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From: Peter Langston <psl>
Date: Tue, 12 Nov 96 15:59:56 -0800
Subject: Happy Halloween?
Forwarded-by: Lani Herrmann <email@example.com>
From: SMichael@symantec.com (Shannon Michael)
HALLOWEEN -- IT AIN'T WHAT IT USED TO BE
by DAVE BARRY
Knight-Ridder News Service
I LOVE Halloween. It reminds me of my happy childhood days as a student at
Wampus Elementary School in Armonk, N.Y., when we youngsters used to
celebrate Halloween by making decorations out of construction paper and that
white paste that you could eat. This is also how we celebrated Columbus Day,
Washington's Birthday, Lincoln's Birthday, Thanksgiving, Christmas, Easter,
New Year's, Valentine's Day, Mother's Day, Father's Day, Armistice Day, Flag
Day, Arbor Day, Thursday, etc. We brought these decorations home to our
parents, who by federal law were required to attach them to the refrigerator
That was a wonderful, carefree time in which to be a youngster or
construction-paper salesperson. But it all ended suddenly one day -- I'll
never forget it -- when the Soviet Union launched the first satellite,
called "Sputnik" (which is Russian for "Little Sput"). Immediately all the
grown-ups in America became hysterical about losing the Space Race, which
led to a paranoid insecurity about our educational system, expressed in
anguished newspaper headlines asking, "WHY AREN'T OUR KIDS LEARNING IN
SCHOOL?" I wanted to answer, "BECAUSE ALL WE EVER DO IS MAKE DECORATIONS
OUT OF CONSTRUCTION PAPER," but I couldn't, because my mouth was full of
But getting back to Halloween: It's still one of the most fun holidays of
the year, as well as one of the most traditional, tracing its origins back
more than 2,000 years to the Druids, an ancient religious cult that
constructed Stonehenge as well as most of the public toilets in England.
The Druids believed that one night each year, at the end of October, the
souls of the dead returned to the world of the living and roamed from house
to house costumed as Power Rangers.
And thus it is that to this day, youngsters come to our door on Halloween
night shouting: "Trick or treat!" According to tradition, if we don't give
the youngsters a "treat," their parents will "sue" us. That's why most of
us traditionally prepare for Halloween by going to the supermarket and
purchasing approximately eight metric tons of miniature candy bars, which
we dump into a big bowl by the door, ready to hand out to the hordes of
The irony, of course, is that there ARE no hordes of trick-or-treaters, not
any more. We in the news media make darned sure of that. Every year we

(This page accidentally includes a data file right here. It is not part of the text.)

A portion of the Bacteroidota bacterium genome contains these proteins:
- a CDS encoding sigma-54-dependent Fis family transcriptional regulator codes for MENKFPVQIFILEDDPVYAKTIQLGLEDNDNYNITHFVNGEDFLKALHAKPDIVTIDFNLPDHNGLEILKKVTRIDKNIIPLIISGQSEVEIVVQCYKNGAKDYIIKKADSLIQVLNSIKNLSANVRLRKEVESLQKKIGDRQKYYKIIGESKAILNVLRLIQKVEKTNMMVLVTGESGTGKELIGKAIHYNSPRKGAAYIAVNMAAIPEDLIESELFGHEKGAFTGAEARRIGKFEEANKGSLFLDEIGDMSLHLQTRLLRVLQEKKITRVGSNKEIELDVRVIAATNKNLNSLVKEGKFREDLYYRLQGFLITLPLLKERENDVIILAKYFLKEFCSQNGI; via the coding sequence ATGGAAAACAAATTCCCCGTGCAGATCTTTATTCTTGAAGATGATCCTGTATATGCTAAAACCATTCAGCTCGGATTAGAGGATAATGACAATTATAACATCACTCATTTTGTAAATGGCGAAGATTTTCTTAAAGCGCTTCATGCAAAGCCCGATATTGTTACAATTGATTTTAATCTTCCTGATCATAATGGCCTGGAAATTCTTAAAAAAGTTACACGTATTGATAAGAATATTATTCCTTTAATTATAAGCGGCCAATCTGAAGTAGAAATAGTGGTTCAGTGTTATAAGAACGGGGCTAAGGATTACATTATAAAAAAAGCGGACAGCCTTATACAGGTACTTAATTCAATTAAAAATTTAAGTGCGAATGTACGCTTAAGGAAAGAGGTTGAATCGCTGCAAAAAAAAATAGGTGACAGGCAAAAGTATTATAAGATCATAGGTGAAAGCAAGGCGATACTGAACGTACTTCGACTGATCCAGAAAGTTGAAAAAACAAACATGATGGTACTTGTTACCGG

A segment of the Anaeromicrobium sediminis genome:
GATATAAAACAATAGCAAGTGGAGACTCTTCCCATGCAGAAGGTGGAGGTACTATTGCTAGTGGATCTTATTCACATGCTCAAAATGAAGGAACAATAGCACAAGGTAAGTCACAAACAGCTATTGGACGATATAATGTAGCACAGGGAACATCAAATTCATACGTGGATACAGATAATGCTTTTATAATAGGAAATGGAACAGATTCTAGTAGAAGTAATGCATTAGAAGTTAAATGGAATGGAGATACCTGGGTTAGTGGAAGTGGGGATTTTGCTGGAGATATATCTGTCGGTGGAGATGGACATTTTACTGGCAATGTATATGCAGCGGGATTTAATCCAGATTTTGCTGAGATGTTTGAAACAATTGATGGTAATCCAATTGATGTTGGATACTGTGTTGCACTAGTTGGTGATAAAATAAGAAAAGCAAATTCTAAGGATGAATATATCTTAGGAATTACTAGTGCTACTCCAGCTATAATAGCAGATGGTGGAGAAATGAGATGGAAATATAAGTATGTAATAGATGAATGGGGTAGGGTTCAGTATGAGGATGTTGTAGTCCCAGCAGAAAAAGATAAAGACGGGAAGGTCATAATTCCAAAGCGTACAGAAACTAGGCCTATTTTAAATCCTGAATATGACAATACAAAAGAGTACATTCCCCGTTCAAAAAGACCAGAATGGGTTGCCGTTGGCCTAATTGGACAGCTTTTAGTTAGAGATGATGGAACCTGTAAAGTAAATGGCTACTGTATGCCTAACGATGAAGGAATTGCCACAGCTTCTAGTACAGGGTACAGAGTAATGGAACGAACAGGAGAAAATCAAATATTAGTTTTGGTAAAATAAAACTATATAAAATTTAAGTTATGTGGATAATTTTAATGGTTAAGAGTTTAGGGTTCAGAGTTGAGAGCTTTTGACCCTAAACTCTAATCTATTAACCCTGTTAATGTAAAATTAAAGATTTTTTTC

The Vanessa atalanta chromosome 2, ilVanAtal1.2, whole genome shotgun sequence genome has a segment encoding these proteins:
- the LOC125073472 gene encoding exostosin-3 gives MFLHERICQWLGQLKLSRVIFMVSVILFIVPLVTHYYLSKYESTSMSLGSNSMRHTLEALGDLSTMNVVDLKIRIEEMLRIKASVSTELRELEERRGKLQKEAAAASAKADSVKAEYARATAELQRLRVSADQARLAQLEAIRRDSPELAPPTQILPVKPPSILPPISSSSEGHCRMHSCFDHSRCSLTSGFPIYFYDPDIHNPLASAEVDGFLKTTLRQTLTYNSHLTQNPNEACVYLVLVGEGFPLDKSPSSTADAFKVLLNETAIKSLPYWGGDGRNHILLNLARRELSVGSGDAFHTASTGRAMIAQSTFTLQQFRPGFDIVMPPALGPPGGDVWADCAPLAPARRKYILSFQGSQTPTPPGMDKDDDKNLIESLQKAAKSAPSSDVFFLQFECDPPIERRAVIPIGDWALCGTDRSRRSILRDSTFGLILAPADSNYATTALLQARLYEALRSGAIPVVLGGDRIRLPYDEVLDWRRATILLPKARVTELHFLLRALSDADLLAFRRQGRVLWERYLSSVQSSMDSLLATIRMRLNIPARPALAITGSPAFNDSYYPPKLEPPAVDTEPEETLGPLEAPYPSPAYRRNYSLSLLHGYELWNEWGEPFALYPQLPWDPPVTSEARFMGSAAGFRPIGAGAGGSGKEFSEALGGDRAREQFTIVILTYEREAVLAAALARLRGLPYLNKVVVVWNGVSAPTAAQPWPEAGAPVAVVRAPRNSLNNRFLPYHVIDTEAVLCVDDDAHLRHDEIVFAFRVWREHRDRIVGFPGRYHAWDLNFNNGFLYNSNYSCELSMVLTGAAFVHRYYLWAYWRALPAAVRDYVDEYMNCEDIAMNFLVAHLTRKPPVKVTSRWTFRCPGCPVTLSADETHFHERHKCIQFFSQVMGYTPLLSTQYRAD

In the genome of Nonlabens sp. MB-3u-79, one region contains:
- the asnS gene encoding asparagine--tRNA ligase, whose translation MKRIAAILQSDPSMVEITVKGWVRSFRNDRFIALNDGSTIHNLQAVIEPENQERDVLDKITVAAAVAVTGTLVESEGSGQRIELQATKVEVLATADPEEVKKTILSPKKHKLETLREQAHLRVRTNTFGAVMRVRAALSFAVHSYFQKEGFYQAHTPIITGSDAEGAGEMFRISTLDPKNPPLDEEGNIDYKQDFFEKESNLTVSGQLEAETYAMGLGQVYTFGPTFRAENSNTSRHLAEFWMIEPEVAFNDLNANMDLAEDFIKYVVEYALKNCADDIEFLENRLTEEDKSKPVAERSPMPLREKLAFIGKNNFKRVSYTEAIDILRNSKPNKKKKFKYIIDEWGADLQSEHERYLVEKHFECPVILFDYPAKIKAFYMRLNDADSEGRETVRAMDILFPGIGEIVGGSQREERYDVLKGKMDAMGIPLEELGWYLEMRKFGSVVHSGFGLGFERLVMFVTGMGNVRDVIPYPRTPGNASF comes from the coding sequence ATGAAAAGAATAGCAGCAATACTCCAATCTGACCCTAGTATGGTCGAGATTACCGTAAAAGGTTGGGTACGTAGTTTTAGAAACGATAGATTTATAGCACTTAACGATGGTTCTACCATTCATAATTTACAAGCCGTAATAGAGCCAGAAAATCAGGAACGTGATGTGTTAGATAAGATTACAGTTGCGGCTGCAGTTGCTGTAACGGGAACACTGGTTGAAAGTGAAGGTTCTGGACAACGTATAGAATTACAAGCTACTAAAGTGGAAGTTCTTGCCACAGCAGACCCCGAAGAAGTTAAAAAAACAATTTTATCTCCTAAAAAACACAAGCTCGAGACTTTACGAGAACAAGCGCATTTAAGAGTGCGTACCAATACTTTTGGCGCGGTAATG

publish dozens of helpful consumer-advice articles, cheerfully reminding
parents of the dangers posed by traffic, perverts, poisoned candy, and many
other Halloween hazards that parents would never think of if we didn't
remind them ("Have fun, but remember that this year more than 17,000
Americans will die bobbing for apples").
The result is that many children aren't allowed to go trick-or-treating,
and the ones who ARE allowed out come to your house no later than 4:30 p.m.,
wearing reflective tape on their Power Rangers costumes and trailed at close
range by their parents, who watch you suspiciously and regard whatever candy
you hand out as though it were unsolicited mail from the Unabomber.
So for most of Halloween, your doorbell is quiet. This means that you pass
the long night alone, hour after hour, just you and the miniature candy
bars. After a while they start calling seductively to you from their bowl
in their squeaky little voices.
"Hey, Big Boy!" they call. "We're going to waste over here!"
As the evening wears on they become increasingly brazen. Eventually they
crawl across the floor, climb up your body, unwrap themselves and force
themselves bodily into your mouth. There's no use hiding in the bathroom,
because they'll just crawl under the door and tie you up with dental floss
and threaten to squeeze toothpaste in your eye unless you eat them. At
least that's what they do to me. By the end of the night my blood has the
same sugar content as Yoo-Hoo.
But eating huge amounts of candy allegedly purchased for youngsters is only
part of the Halloween tradition. The other part is buying a pumpkin and
carving it to make a "jack-o'-lantern," which sits on your front porch, a
festive symbol of the age-old truth -- first discovered by the Druids --
that there is no practical use for pumpkins.
Here's how to make a traditional jack-o'-lantern:
1. Cut a lid on top of the pumpkin.
2. Pull off the lid and peer down into the slimy, festering pumpkin bowels.
3. Put the lid back on and secure it with 200 feet of duct tape.
(This is also the traditional procedure for stuffing a turkey.)
But however you celebrate Halloween, make sure you remember this important
safety tip: (IMPORTANT SAFETY TIP GOES HERE). Otherwise, you will not
survive the night. I'd give you more details, but right now I need to do
something about these tiny Milky Ways crawling up my legs.
© 1996 Peter Langston